Facebook IPO May Be Worth $2.45 Billion to the State of California

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You know who is happy about Facebook's IPO, aside from its investors and fanboys? The state of California. The Golden State has been plagued by bad news about its budget, but a new estimate from the state of California's Legislative Analyst's Office suggests that the Palo Alto company's move to public markets could drop an extra $2.5 billion into the state's coffers, including a whopping $1.5 billion in 2012-2013.

The LAO made sure to caveat its estimate with all detailed notations of the uncertainties in their model. "As we discussed in the Overview of the Governor's Budget, the Facebook impact on state revenues cannot be predicted in advance and will never be known retrospectively with any degree of precision," they wrote. "Yet, given that an IPO clearly would benefit state revenues, we believe it is appropriate for policymakers to incorporate this into their budgetary discussions."

Even if it will be hard to quantify the impact of a Facebook IPO, the bottom line is clear to the LAO: Facebook going public will be great for a state that needs to close a multi-billion dollar budget gap over the next couple of years.

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Alexis C. Madrigal

Alexis Madrigal is the deputy editor of TheAtlantic.com. He's the author of Powering the Dream: The History and Promise of Green Technology. More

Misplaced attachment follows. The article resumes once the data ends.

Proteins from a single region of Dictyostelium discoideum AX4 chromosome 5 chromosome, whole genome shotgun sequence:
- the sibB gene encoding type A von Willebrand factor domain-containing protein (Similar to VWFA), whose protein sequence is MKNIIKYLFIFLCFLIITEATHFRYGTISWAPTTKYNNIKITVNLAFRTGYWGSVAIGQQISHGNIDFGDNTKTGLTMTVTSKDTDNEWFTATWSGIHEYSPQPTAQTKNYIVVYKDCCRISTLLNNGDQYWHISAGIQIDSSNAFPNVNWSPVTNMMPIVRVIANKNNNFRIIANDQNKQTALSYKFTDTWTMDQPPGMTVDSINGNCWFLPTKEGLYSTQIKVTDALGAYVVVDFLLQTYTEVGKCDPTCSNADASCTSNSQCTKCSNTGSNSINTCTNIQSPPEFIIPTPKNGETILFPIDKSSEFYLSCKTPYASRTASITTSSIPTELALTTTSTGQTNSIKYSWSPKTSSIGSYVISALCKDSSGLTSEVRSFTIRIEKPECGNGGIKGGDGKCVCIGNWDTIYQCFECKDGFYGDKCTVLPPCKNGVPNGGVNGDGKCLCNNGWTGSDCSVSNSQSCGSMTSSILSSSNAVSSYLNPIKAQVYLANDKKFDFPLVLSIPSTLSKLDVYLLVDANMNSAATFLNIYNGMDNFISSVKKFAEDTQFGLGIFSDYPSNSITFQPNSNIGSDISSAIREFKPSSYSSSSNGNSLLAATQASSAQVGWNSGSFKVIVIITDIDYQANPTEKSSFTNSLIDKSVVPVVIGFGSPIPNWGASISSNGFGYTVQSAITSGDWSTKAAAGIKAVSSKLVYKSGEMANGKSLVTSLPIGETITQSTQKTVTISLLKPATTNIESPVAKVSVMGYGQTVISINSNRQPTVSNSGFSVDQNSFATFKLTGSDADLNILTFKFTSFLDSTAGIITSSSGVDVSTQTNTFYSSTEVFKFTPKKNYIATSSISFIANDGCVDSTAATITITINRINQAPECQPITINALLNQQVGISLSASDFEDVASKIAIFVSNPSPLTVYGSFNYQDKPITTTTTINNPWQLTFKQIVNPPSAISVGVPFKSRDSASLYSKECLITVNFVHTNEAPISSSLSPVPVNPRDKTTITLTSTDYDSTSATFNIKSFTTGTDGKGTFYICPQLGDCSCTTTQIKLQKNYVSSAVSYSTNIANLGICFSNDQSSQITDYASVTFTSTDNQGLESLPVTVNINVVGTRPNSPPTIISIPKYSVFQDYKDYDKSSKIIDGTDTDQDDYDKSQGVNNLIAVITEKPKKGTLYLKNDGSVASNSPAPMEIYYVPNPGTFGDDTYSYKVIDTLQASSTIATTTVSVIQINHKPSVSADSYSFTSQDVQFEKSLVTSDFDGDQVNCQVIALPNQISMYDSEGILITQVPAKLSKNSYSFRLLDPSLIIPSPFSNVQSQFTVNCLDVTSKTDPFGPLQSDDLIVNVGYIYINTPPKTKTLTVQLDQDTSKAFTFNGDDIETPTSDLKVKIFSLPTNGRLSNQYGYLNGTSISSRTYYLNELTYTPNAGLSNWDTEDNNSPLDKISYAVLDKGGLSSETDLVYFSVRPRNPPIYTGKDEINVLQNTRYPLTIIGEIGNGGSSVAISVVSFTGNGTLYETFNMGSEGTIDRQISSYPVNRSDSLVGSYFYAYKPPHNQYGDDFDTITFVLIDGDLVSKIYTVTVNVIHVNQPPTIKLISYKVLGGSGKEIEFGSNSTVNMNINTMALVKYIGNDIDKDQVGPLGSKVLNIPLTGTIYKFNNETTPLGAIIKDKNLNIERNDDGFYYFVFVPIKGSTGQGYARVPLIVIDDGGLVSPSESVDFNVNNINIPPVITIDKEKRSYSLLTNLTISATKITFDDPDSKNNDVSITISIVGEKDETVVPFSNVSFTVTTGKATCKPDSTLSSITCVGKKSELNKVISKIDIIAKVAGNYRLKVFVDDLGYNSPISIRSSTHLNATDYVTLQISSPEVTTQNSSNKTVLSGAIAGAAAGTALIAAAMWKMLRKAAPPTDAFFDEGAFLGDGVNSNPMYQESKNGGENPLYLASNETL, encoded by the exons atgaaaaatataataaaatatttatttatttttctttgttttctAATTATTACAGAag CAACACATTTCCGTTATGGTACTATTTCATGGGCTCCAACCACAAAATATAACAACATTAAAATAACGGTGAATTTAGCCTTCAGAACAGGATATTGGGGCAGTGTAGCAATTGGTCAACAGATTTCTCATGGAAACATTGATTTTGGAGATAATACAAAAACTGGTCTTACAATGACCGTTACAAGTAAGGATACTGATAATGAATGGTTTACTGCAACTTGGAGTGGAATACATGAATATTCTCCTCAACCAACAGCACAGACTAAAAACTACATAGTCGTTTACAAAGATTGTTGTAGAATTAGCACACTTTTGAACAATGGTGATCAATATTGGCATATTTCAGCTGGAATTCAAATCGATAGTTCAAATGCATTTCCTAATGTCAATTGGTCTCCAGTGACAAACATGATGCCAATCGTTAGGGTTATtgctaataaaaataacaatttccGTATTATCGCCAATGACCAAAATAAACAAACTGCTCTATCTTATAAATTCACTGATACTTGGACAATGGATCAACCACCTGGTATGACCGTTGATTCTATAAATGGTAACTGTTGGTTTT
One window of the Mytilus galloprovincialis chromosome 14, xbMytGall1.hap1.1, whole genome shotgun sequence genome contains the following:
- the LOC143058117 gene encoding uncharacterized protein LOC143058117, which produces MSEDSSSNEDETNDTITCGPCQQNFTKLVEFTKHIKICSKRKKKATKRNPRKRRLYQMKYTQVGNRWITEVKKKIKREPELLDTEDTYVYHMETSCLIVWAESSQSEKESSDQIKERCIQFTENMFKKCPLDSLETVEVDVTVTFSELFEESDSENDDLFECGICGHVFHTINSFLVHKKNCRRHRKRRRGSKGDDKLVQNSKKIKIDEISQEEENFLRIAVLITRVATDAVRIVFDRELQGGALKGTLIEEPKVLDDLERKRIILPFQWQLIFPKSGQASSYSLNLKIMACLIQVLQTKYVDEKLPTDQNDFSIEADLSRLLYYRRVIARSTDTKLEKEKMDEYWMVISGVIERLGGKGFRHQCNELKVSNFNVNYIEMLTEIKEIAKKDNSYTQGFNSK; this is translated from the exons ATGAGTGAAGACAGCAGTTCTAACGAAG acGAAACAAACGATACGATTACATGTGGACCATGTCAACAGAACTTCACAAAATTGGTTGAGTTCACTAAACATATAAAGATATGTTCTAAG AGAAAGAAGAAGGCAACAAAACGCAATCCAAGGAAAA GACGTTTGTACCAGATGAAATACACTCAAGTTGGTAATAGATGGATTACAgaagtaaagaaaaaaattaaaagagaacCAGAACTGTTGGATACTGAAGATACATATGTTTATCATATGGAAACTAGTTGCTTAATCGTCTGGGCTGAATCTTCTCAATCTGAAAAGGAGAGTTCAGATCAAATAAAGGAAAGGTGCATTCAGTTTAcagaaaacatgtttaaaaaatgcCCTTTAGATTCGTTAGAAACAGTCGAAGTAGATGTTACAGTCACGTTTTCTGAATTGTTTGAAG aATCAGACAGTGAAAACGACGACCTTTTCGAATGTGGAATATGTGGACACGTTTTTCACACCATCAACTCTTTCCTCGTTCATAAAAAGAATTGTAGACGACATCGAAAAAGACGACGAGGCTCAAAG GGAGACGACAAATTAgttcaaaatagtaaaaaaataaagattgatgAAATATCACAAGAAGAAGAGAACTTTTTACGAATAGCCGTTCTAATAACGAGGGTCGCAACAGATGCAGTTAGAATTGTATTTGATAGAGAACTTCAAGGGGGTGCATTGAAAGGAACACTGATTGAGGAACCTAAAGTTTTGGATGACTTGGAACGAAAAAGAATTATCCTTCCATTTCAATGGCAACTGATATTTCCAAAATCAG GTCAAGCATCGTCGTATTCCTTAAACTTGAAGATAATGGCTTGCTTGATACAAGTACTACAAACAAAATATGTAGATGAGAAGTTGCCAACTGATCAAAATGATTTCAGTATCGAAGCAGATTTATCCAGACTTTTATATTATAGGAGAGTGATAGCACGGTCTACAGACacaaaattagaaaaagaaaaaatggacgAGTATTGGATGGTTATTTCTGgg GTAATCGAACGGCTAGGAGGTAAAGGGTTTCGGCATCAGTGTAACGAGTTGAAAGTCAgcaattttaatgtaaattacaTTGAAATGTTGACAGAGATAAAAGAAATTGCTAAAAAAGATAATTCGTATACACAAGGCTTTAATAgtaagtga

The New York Observer has called Madrigal "for all intents and purposes, the perfect modern reporter." He co-founded Longshot magazine, a high-speed media experiment that garnered attention from The New York Times, The Wall Street Journal, and the BBC. While at Wired.com, he built Wired Science into one of the most popular blogs in the world. The site was nominated for best magazine blog by the MPA and best science website in the 2009 Webby Awards. He also co-founded Haiti ReWired, a groundbreaking community dedicated to the discussion of technology, infrastructure, and the future of Haiti.

He's spoken at Stanford, CalTech, Berkeley, SXSW, E3, and the National Renewable Energy Laboratory, and his writing was anthologized in Best Technology Writing 2010 (Yale University Press).

Madrigal is a visiting scholar at the University of California at Berkeley's Office for the History of Science and Technology. Born in Mexico City, he grew up in the exurbs north of Portland, Oregon, and now lives in Oakland.

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